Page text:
What gasoline is to cars, "ATP" is to humans. "ATP" (adenosine triphosphate) is an energy molecule that powers human muscles (and all organs). As you've probably recognized, ATP contains the chemical element "phosphorus" which makes a match light up or fireworks explode.
ATP molecules are created in plants during photosynthesis and serve as energy carriers. When you eat carbohydrates from plants (or proteins and fats from animals which in turn feed on plants), your body converts (or metabolizes) these nutrients into carbon dioxide, water ... and ATP (with the help of sufficient oxygen supplied by the lungs). As muscles contract and organs do their work, ATP energy is then converted from chemical form into mechanical form. (Here again the "laws of thermodynamics").
Human muscles can only store a little ATP at a time. So it needs to be ingested constantly, particularly during workouts. That's why athletes, in order to keep going, need to re-fuel from time to time with carbs or fats (depending on what sports they are engaged in).
More intensive physical activities (like sprinting, lifting heavy weights, or wrestling) require more carbohydrates for fuel. Carbohydrates are the most effective energy storage systems, because they can release energy quickly, with no need of oxygen from the lungs (this process is called "anaerobic"). Less intensive endurance sports, such as hiking, swimming, or biking will burn fat, which is only possible with the help of oxygen and a lot of heavy breathing (known as the "aerobic" process).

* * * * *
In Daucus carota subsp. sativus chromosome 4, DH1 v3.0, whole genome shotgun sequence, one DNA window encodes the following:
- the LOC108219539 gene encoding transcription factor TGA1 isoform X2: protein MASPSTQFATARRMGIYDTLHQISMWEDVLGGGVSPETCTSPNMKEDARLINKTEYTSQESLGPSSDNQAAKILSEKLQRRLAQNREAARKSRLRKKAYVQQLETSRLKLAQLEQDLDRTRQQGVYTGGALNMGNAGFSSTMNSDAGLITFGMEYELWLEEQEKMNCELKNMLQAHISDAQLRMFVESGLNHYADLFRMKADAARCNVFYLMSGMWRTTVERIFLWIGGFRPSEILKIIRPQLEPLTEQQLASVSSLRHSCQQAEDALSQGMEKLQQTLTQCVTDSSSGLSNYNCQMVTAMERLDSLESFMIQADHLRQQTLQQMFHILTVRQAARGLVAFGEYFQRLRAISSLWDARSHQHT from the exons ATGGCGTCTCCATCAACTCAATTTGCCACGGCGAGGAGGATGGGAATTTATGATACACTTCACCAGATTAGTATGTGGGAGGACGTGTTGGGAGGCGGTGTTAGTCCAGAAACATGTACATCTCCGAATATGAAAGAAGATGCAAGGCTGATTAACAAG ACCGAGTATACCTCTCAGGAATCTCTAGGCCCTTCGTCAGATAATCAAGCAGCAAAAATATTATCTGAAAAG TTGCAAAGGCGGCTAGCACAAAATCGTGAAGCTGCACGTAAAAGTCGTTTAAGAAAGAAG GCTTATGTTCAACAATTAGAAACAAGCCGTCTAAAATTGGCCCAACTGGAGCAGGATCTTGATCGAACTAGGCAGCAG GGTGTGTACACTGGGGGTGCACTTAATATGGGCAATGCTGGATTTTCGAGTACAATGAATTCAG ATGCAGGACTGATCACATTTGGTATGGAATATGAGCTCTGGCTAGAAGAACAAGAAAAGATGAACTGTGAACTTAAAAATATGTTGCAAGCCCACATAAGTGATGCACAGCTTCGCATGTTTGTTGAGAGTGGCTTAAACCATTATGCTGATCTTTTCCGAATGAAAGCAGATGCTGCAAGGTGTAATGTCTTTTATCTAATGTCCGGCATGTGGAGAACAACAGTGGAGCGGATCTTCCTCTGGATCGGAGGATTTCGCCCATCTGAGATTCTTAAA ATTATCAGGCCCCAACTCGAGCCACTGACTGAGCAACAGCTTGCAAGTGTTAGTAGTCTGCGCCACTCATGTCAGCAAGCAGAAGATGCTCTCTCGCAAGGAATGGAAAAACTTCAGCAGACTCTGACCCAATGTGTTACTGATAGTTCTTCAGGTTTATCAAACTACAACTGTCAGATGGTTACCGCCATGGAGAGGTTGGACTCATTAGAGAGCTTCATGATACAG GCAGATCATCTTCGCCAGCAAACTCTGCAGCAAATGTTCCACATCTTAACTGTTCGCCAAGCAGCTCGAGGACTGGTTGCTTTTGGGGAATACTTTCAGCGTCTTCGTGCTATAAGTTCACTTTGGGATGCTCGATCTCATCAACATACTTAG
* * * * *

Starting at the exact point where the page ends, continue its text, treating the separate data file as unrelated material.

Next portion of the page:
How much energy is contained in carbohydrates and fats? Carbs carry about 4 kcal of energy per gram while fats carry up to 9 kcal per gram. That's why nutritionists recommend that athletes get up to 65% of their daily energy from carbohydrate-rich foods like breads, cereals, rice, pasta, potatoes, beans or lentils. In fact, the fastest runner during the 2008 Olympic Games, Usain Bolt from Jamaica, is said to have obtained his strength from local sweet potatoes called yams. If you've been following the swimming competitions you may have heard Michael Phelps talk about his incredible daily calorie intake of 12,000 kcal to prepare his body for the relentless competition schedule. High value oils made from rapeseed plants (canola) or olives provide the right kind of fats. Lean cuts of meats, eggs or dairy products are great protein providers.
During intense training periods of an hour or more, athletes may burn up to 30% of their daily energy needs. Adequate nutrition is necessary to restore energy balance. Depending on the type of sports, athletes must be very careful about balancing body weight and physical activity in order to reach their highest performance. Many aspiring gymnasts for example, often lose too much weight in order to belong to a certain weight class. Conversely, weight lifters often bulk up too much to lift heavier bars. Unbalanced body weight and physical activity may lead to severe health problems.
On average, an adult spends the following amount of energy (measured in kilo calories) during an hour of each of the following activities:
1. Sitting down: 120 kcal
2. light work standing up, like cleaning: 250 kcal
3. Lifting weights: 390 kcal
4. Swimming breast stroke for just over a mile: 440 kcal
5. Tennis: 470 kcal
6. Soccer: 560 kcal
7. Walking: 590 kcal
8. Skiing, cross country for about 4 miles: 600 kcal
9. Mountain climbing: 610 kcal
10. Running for 10 km or biking for 24 km: 680 kcal